During the Civil Rights era, Dr. King led nonviolent protests in order to address issues of injustice. He called this a "creative" approach to suffering, rooted in the cross and designed to bring a redemptive outcome. In the famous "I Have A Dream speech," Dr. King said:

"I am not unmindful that some of you have come here out of great trials and tribulations. Some of you have come fresh from narrow jail cells. Some of you have come from areas where your quest for freedom left you battered by the storms of persecution and staggered by the winds of police brutality. You have been the veterans of CREATIVE SUFFERING. Continue to work with the faith that unearned suffering is redemptive." (emphasis mine)

Nonviolent approaches to suffering stem from a long heritage of "creatively" engaging suffering. In fact, African-Americans artists have been doing this from the very beginning through song.

Nobody knows the trouble I've seen, Nobody knows but Jesus.
Nobody knows the trouble I've seen, Glory, Hallelujah!

Slaves responded to injustice and suffering by singing songs of unquenchable hope in light of the cross. "Nobody Knows The Trouble I've Seen" sings of personal "trouble," while also clearly pointing to Jesus, the one who suffered on our behalf. As a result, suffering is redeemed allowing for the praise and glory of hallelujahs. This is one of the best examples of faith that God works through our suffering. "We'll Understand It By And By" also affirms the belief that God will bring good from suffering. We cannot understand why we have so many trials, but this must not lead us to despair but rather to trust in God that he will make a way out of no way and "lead us to that Blessed Promised Land."

Trials dark on every hand, and we cannot understand
All the ways God would lead us to that Blessed Promised Land;
But he guides us with His eye and we'll follow till we die,
For we'll understand it better by and by.

And when the prophet Jeremiah asked the question, in utter despair, "Is there a balm in Gilead?" (Jeremiah 8:22), the African-American slaves responded with an emphatic, "Yes!" They changed the question mark into an exclamation point! As one of the speakers, Mika Edmondson, put it, "Here we see a positive belief in the dawn which uses the midnight of life as a raw material out of which it creates its own strength. This was the growing edge of hope that kept the slaves going amid the most barren and tragic circumstances." (Mika Edmondson. The Power of Unearned Suffering. Lexington Books: Lanham, 2017, 37) Slaves found hope and healing in the gospel through their creative response to suffering.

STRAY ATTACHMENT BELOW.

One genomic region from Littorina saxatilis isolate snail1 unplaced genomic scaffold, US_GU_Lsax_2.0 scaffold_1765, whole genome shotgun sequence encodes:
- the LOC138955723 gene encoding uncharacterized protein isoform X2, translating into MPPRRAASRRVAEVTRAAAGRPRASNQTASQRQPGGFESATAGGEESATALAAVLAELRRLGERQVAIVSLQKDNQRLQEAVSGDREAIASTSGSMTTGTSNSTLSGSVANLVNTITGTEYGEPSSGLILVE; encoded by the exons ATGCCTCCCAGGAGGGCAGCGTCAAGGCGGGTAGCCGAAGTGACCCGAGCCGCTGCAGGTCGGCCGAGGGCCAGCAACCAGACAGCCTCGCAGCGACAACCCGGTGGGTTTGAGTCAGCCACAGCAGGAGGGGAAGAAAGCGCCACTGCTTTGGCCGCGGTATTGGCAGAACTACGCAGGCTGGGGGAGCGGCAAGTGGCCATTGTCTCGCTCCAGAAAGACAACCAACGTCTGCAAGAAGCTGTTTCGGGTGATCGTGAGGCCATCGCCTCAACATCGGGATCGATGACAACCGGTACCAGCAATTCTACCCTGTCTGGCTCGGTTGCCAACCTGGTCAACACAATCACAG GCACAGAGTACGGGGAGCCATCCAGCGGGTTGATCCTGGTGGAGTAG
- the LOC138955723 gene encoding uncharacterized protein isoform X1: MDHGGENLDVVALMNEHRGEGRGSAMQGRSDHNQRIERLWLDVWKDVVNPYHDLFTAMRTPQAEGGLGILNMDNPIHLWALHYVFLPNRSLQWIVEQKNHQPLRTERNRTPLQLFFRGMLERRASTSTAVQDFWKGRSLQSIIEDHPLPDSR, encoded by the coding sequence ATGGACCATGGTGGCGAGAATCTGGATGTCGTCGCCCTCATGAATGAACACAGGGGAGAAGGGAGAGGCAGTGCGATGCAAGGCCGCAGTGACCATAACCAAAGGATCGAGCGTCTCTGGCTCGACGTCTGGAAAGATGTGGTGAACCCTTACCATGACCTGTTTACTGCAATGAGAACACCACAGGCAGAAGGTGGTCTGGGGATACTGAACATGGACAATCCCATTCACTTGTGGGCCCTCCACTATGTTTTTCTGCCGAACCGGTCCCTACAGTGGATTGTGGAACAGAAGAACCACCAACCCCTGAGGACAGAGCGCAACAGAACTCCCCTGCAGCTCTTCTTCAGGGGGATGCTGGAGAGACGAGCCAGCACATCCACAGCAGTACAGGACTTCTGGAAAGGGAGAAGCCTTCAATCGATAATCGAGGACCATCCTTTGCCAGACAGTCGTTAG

There is a balm in Gilead, To make the wounded whole.
There is a balm in Gilead, To heal the sin-sick soul.

During the Civil Rights era, Dr. King led nonviolent protests in order to address issues of injustice. He called this a "creative" approach to suffering, rooted in the cross and designed to bring a redemptive outcome. In the famous "I Have A Dream speech," Dr. King said: When we faced tremendous suffering along the tsunami-stricken northeast coast of Japan seven years ago, it was natural to bring in gospel choirs. The clear message of hope amidst suffering completely changed the atmosphere of every shelter, church, outdoor venue, and public venue we sang in.

"Let's Gospel!!" Advertising for one of our gospel concerts in the tsunami-stricken region of Japan.

When we brought our first gospel choir from Memphis to Japan 13 years ago, we were frequently asked questions like, "Why is black gospel so popular in Japan?" This popularity has only grown over the years to include other art forms such as hip hop, an art form born out of the suffering of African-American urban youth. (You can see Brazilian missionary JP and my son Aidan do hip hop street evangelism here.) I believe the popularity of gospel music in Japan is rooted in its clear message of hope. Rather than ganbatte kudasai, "Keep it up! Don't give up!" the message powerfully becomes "There IS a balm in Gilead. You can be healed! You can become whole!"